If you’re an ultra-millionaire or a billionaire, you might have to reach for your checkbook soon.
Democratic Senator Elizabeth Warren of Massachusetts has introduced a new bill that would require people she calls “ultra-millionaires” to pay more in taxes. Here are the details:
Would this be just for the super rich?
Yes. Think personal-trainers-whom-you-take-on-vacation-with-you versus YMCA memberships. She wants a 2% annual tax on households and trusts with net worths of $50 million and up and 3% on those above $1 billion.
Phew. That’s not me.
Correct. Warren and her cosponsors, six fellow Democrats and Independent Senator Bernie Sanders of Vermont, estimate that it will impact only the 100,000 wealthiest people in the United States, a.k.a. the top 0.05%.
What would the Ultra-Millionaire Tax Act accomplish?
The politicians proposing this in the Senate, along with Democratic Representative Brendan Boyle of Pennsylvania, cite research from the University of California-Berkeley saying it would add up to $3 trillion in revenue in the next decade. Doing this would mean that the rest of Americans wouldn’t have to see their taxes increased.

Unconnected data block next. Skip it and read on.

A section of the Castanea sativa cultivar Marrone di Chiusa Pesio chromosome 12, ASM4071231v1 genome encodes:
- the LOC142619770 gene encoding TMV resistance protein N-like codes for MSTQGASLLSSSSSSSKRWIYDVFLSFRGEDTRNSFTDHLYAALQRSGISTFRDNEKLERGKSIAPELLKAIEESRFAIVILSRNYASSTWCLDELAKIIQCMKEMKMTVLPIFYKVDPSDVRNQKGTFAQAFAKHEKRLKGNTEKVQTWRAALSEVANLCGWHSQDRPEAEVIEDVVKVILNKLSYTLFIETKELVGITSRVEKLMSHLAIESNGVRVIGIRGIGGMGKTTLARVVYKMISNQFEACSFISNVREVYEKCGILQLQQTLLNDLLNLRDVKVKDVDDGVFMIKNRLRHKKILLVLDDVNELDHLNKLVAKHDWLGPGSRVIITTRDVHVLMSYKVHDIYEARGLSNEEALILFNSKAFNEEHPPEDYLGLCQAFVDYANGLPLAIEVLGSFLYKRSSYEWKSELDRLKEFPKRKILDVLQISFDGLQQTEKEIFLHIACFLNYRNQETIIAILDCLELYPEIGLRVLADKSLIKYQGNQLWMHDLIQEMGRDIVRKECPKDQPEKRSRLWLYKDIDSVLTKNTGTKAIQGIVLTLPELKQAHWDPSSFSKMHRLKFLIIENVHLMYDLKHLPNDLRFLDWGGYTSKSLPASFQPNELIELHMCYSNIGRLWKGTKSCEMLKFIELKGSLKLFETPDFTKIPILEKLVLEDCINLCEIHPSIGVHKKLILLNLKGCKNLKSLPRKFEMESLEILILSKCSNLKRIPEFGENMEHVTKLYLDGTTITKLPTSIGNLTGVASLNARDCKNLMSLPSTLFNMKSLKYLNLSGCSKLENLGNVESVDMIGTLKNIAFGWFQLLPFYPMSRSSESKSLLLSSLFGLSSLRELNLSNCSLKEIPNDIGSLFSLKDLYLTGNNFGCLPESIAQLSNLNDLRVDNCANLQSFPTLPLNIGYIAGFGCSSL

How does wealth disparity factor into this?
The gap between the rich and the poor continues to grow wider, and the pandemic made the contrast even starker. With 10.1 million Americans unemployed, according to the latest U.S. Department of Labor data, and millions of others underemployed or afraid of layoffs or furloughs, income disparities are only likely to get worse.
“Billionaire wealth is 40% higher than before the COVID crisis began,” Warren said in a written statement. “A wealth tax is popular among voters on both sides for good reason: because they understand the system is rigged to benefit the wealthy and large corporations.”